7514 voters



In the general election of Oct 1774, 7514 people voted. There were 5 candidates, with Hugh Percy & Thomas Pelham Clinton elected.

Poll book data from:
Citation: A correct copy of the poll… (London: Cox & Bigg, 1774)
Source: John Sims (ed.), A Handlist of British Parliamentary Poll Books (Leicester, 1984); Jeremy Gibson and Colin Rogers (eds.), Poll Books, 1696–1872: A Directory of Holdings in Great Britain (4th edn., Bury, 2008); L. W. L. Edwards (ed.), Catalogue of Directories and Poll Books in the Possession of the Society of Genealogists (4th edn., 1984).

Timeline & Key Statistics

Contexts & Remarks

Transcription completed by the London Electoral History 1700-1850 project, undertaken by Penelope J. Corfield, Edmund M. Green, and Charles Harvey.

Dates: Tuesday 11 Oct. 1774-Wednesday 26 Oct. 1774.

Poll book reference: A correct copy of the poll... (London: Cox & Bigg, 1774).

Candidates: Hugh Percy, Earl Percy (Government); Lord Thomas Pelham Clinton (Government); Hervey Redmond Morres, Viscount Mountmorres (Radical); Charles Stanhope, Viscount Mahon (Radical); and Humphrey Cotes (Radical).

Lord Percy was a returning candidate, having been elected for Westminster since 1763. Percy was also the son of the duke of Northumberland, a notable landowner in Westminster.

The 22-year-old, Lord Thomas Pelham Clinton, was the son of the 2nd duke of Newcastle, another significant Westminster landowner. Clinton was supported by George III and put forward by Prime Minister Lord North, whose government paid for all election expenses for Clinton. Lord North wrote that, 'I am convinced that nothing can be ultimately so detrimental to the Government as that the faction should conceive themselves capable of carrying all their points by noise and intimidation'. He continued to report to the duke of Newcastle, 'I never knew the King more earnest on any point. He has been informed of the great probability of your son's success, and dreads nothing so much as the reputation of abandoning so fair a prospect from the dread of noise, riot, and scurrility. ... We will take all the trouble of the canvass off your Grace's hands' (Newcastle [Clumber] Mss).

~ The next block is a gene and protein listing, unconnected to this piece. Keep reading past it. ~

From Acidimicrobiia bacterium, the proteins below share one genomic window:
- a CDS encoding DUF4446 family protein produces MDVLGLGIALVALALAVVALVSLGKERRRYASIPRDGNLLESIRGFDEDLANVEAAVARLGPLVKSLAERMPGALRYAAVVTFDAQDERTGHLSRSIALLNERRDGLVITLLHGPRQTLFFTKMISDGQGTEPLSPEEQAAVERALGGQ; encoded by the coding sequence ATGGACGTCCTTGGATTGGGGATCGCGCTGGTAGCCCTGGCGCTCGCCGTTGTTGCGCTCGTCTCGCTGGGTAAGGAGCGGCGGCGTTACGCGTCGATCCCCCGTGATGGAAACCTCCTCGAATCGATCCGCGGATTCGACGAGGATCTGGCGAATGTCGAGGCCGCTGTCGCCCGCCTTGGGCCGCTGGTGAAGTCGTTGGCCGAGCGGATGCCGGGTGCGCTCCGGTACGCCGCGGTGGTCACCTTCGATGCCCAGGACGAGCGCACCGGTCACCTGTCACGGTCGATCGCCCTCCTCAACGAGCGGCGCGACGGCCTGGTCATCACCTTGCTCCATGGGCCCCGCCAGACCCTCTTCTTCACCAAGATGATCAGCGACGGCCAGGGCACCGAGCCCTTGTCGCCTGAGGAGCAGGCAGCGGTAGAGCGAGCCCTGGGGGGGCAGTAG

Lord Mountmorres of Castle Morres was an Irish peer from County Kilkenny. In the 1750s, he had served as MP for Irishtown. His campaign was supported by the radical John Wilkes, who stood for Middlesex.

Lord Mahon, the son of the 2nd earl Stanhope, had previously served on the Genevese Council of Two Hundred before standing for Westminster. Standing on 'democratic principles', his campaign was similarly supported by John Wilkes.

Humphrey Cotes, a friend of John Wilkes and Lord Temple, had previously been a wine merchant in Mincing Lane.

Over the course of the election, William Phillips, friend of the duke of Newcastle, reported, 'You have secured Westminster to yourself for one Member certain, if not more than that ... I apprehend you mean to preserve it ... Some expense, great attention, and some little trouble on your Grace's part is all that is necessary'. Both Percy and Clinton were returned for the borough with over 4,000 votes each, in comparison with over 2,300 for Mountmorres and Mahon. Cotes came in last place, with only 130 in total.

Poll Book

Below is a digitised version of the poll book for this election: